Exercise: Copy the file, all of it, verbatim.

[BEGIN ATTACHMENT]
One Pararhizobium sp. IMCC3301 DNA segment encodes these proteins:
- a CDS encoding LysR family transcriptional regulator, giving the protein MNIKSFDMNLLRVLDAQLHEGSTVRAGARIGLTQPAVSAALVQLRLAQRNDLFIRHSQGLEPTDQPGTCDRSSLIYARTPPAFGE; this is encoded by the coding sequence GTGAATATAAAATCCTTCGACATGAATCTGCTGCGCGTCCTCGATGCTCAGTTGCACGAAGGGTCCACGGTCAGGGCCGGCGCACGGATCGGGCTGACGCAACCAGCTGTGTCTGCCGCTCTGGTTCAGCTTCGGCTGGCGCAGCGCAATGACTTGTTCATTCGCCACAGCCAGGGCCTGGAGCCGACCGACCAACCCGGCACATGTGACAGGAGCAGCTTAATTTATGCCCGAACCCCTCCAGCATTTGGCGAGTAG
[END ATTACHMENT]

One Pararhizobium sp. IMCC3301 DNA segment encodes these proteins:
- a CDS encoding LysR family transcriptional regulator, giving the protein MNIKSFDMNLLRVLDAQLHEGSTVRAGARIGLTQPAVSAALVQLRLAQRNDLFIRHSQGLEPTDQPGTCDRSSLIYARTPPAFGE; this is encoded by the coding sequence GTGAATATAAAATCCTTCGACATGAATCTGCTGCGCGTCCTCGATGCTCAGTTGCACGAAGGGTCCACGGTCAGGGCCGGCGCACGGATCGGGCTGACGCAACCAGCTGTGTCTGCCGCTCTGGTTCAGCTTCGGCTGGCGCAGCGCAATGACTTGTTCATTCGCCACAGCCAGGGCCTGGAGCCGACCGACCAACCCGGCACATGTGACAGGAGCAGCTTAATTTATGCCCGAACCCCTCCAGCATTTGGCGAGTAG